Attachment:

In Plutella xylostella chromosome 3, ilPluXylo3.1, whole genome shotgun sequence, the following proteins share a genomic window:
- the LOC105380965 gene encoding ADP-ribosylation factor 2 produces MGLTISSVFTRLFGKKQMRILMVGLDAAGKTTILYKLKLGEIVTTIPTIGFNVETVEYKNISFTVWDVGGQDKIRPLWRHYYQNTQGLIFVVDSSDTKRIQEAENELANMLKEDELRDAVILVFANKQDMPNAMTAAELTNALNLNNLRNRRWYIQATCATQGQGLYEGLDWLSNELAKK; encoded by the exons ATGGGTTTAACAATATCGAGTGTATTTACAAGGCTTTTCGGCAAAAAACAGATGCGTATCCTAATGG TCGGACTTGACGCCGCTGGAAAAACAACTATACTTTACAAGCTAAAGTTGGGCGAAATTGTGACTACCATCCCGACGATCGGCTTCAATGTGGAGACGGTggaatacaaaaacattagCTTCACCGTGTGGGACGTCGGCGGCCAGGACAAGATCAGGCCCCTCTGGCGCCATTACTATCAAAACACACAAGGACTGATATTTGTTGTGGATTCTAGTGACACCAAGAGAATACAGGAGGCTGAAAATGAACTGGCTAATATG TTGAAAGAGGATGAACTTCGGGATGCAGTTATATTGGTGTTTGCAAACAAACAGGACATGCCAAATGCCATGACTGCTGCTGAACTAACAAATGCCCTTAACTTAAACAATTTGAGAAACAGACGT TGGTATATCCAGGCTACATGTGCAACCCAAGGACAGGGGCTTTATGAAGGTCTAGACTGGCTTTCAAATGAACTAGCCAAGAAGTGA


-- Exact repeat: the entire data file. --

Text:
In Plutella xylostella chromosome 3, ilPluXylo3.1, whole genome shotgun sequence, the following proteins share a genomic window:
- the LOC105380965 gene encoding ADP-ribosylation factor 2 produces MGLTISSVFTRLFGKKQMRILMVGLDAAGKTTILYKLKLGEIVTTIPTIGFNVETVEYKNISFTVWDVGGQDKIRPLWRHYYQNTQGLIFVVDSSDTKRIQEAENELANMLKEDELRDAVILVFANKQDMPNAMTAAELTNALNLNNLRNRRWYIQATCATQGQGLYEGLDWLSNELAKK; encoded by the exons ATGGGTTTAACAATATCGAGTGTATTTACAAGGCTTTTCGGCAAAAAACAGATGCGTATCCTAATGG TCGGACTTGACGCCGCTGGAAAAACAACTATACTTTACAAGCTAAAGTTGGGCGAAATTGTGACTACCATCCCGACGATCGGCTTCAATGTGGAGACGGTggaatacaaaaacattagCTTCACCGTGTGGGACGTCGGCGGCCAGGACAAGATCAGGCCCCTCTGGCGCCATTACTATCAAAACACACAAGGACTGATATTTGTTGTGGATTCTAGTGACACCAAGAGAATACAGGAGGCTGAAAATGAACTGGCTAATATG TTGAAAGAGGATGAACTTCGGGATGCAGTTATATTGGTGTTTGCAAACAAACAGGACATGCCAAATGCCATGACTGCTGCTGAACTAACAAATGCCCTTAACTTAAACAATTTGAGAAACAGACGT TGGTATATCCAGGCTACATGTGCAACCCAAGGACAGGGGCTTTATGAAGGTCTAGACTGGCTTTCAAATGAACTAGCCAAGAAGTGA